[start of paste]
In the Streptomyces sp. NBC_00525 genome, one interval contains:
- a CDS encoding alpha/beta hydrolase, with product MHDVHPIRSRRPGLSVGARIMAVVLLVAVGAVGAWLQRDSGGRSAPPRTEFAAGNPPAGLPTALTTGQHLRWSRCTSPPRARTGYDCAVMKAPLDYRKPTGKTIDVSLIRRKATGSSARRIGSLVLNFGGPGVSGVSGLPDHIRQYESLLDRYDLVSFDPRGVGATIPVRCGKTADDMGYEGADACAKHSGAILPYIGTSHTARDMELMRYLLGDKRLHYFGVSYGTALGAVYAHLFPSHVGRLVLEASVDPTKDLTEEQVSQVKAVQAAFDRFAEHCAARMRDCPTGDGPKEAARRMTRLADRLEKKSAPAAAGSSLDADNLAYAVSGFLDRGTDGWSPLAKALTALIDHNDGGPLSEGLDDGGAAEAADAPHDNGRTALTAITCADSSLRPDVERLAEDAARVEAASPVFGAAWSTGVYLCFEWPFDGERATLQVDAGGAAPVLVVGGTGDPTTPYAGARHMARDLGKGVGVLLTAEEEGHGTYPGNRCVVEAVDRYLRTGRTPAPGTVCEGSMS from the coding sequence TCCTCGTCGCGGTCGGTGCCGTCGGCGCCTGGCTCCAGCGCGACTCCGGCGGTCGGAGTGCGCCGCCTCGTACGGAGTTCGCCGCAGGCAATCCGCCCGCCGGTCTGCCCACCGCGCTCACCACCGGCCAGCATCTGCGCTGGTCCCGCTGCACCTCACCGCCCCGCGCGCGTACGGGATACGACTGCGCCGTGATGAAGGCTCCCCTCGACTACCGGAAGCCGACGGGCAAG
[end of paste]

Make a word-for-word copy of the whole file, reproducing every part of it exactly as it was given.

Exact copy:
In the Streptomyces sp. NBC_00525 genome, one interval contains:
- a CDS encoding alpha/beta hydrolase, with product MHDVHPIRSRRPGLSVGARIMAVVLLVAVGAVGAWLQRDSGGRSAPPRTEFAAGNPPAGLPTALTTGQHLRWSRCTSPPRARTGYDCAVMKAPLDYRKPTGKTIDVSLIRRKATGSSARRIGSLVLNFGGPGVSGVSGLPDHIRQYESLLDRYDLVSFDPRGVGATIPVRCGKTADDMGYEGADACAKHSGAILPYIGTSHTARDMELMRYLLGDKRLHYFGVSYGTALGAVYAHLFPSHVGRLVLEASVDPTKDLTEEQVSQVKAVQAAFDRFAEHCAARMRDCPTGDGPKEAARRMTRLADRLEKKSAPAAAGSSLDADNLAYAVSGFLDRGTDGWSPLAKALTALIDHNDGGPLSEGLDDGGAAEAADAPHDNGRTALTAITCADSSLRPDVERLAEDAARVEAASPVFGAAWSTGVYLCFEWPFDGERATLQVDAGGAAPVLVVGGTGDPTTPYAGARHMARDLGKGVGVLLTAEEEGHGTYPGNRCVVEAVDRYLRTGRTPAPGTVCEGSMS from the coding sequence TCCTCGTCGCGGTCGGTGCCGTCGGCGCCTGGCTCCAGCGCGACTCCGGCGGTCGGAGTGCGCCGCCTCGTACGGAGTTCGCCGCAGGCAATCCGCCCGCCGGTCTGCCCACCGCGCTCACCACCGGCCAGCATCTGCGCTGGTCCCGCTGCACCTCACCGCCCCGCGCGCGTACGGGATACGACTGCGCCGTGATGAAGGCTCCCCTCGACTACCGGAAGCCGACGGGCAAG